Gone are the days of creating and developing websites with static pages.
But when it comes to discoverability, most websites on the web rely on search engines. They need to appeal search engines, most notably Google, in order to provide them with enough visibility, which in turn, will give them the traffic they need to conduct their business.
While this can be correct, considering that Google sees the content of a page based on the way it is rendered visible, there can be some elements that cannot be rendered properly, purposefully or not, and make Google to fail to see them. If this happens, SEO can be affected in a bad way.
In an episode with Google’s Martin Splitt, John Mueller, Gary Illyes, and Daniel Waisberg at the Search Off the Record podcast, Splitt said that:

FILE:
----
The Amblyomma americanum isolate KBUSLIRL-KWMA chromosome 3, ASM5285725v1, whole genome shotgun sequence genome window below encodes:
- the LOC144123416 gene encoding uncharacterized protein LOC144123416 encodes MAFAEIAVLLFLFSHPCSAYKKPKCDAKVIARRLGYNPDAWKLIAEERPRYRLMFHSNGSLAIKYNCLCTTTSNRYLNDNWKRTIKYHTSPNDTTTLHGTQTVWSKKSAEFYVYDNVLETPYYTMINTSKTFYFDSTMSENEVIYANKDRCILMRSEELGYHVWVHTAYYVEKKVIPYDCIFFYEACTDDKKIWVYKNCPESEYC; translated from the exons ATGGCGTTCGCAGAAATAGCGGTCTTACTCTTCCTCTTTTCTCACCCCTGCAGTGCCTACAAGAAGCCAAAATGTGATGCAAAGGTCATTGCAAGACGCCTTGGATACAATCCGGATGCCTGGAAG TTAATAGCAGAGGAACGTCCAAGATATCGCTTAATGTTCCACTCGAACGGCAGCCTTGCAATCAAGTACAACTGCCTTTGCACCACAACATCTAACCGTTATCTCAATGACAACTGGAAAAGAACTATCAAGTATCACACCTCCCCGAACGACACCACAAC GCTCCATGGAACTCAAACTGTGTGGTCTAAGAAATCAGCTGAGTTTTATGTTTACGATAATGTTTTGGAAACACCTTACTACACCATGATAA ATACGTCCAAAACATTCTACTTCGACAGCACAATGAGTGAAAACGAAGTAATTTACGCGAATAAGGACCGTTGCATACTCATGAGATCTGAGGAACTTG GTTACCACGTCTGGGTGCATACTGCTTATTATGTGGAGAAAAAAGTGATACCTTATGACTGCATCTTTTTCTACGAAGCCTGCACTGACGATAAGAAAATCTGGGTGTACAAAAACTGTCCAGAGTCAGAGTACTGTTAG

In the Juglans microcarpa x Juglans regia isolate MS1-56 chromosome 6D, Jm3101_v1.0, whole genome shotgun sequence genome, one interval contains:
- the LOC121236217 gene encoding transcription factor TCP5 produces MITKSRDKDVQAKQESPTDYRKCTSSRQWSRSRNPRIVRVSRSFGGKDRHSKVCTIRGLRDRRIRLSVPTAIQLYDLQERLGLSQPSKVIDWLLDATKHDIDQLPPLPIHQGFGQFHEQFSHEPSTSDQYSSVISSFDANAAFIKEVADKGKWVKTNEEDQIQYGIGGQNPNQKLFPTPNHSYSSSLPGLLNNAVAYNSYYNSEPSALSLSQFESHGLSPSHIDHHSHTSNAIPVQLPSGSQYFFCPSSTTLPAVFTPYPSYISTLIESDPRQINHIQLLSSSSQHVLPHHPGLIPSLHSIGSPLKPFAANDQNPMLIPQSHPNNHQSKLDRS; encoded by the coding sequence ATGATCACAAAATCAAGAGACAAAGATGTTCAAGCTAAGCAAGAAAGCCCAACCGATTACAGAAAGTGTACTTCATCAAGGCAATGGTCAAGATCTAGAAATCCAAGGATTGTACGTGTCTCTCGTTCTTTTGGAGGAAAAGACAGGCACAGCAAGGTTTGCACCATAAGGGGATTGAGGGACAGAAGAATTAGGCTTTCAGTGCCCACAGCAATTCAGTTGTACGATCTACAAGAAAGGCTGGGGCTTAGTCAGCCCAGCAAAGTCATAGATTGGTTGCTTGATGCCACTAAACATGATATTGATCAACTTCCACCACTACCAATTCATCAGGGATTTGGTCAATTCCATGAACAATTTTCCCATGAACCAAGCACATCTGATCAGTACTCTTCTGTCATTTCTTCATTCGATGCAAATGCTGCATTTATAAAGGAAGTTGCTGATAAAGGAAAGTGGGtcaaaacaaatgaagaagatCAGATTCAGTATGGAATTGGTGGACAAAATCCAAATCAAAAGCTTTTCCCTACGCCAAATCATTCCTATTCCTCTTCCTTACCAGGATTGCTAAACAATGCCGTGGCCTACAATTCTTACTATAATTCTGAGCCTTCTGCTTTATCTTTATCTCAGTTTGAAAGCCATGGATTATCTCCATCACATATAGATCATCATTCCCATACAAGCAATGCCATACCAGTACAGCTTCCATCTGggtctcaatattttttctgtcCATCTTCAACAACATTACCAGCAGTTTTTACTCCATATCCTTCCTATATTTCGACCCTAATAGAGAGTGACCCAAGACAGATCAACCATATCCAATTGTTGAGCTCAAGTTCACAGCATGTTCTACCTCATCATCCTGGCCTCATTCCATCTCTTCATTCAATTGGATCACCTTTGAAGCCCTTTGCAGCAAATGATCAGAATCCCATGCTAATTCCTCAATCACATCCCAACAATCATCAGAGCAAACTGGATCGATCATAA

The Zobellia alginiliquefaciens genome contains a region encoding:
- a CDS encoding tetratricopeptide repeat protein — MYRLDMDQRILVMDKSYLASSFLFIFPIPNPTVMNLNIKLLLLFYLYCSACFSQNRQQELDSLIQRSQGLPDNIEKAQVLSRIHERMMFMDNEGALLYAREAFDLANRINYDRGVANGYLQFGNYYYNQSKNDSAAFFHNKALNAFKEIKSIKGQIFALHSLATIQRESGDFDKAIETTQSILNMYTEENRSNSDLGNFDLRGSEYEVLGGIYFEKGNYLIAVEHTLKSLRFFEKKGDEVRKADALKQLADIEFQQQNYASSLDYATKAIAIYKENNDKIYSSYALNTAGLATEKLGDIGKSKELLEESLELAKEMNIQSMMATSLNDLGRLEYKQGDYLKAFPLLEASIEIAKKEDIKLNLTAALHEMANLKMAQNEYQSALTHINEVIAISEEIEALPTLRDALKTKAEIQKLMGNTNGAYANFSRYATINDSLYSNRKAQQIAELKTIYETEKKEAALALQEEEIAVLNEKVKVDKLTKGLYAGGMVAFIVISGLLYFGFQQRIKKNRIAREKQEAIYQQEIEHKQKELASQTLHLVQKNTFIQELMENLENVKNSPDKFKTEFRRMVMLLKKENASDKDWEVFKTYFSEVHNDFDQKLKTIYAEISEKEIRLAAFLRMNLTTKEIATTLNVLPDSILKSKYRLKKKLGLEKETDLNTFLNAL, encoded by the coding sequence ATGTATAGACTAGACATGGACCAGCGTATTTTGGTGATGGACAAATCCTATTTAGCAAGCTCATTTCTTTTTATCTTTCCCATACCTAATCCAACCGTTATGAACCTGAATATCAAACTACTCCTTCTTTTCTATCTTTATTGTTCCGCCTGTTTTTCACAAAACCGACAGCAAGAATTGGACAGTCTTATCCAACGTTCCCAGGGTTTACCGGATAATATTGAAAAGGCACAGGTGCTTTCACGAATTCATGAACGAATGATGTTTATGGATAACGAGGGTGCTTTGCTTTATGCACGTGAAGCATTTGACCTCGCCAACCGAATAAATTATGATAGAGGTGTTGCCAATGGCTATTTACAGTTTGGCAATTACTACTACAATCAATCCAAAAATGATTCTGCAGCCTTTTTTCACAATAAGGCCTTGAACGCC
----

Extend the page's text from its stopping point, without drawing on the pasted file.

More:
But as far as I know, and as far as I can see, we crawl a page and then put the content into the document in our index, and then we render the page, and then we complete the content from the DOM.
In other words, Google said that there is no need to worry when it comes to SEO, as there’s nothing fundamentally different about it compared to static content.
As far as SEO is concerned, Googlebot doesn’t interact with anything when it crawls web pages.
In this case, when crawling and trying to index a page, Google won't click on any button or anything to close that modal box.
As a result, Google won't see the content of the web page, simply because it couldn't.
Google that cannot see the content other than the modal box, won't understand the page and won't rank it on its search results page.
For those who are unsure, they can use the tool 'Fetch as Google' on Google Search Console to see what Googlebox sees when the crawler crawls their web page.
If the Fetch as Google tool is able to render all critical content of a web page like it should, then indeed, there is nothing webmasters and web owners should worry about.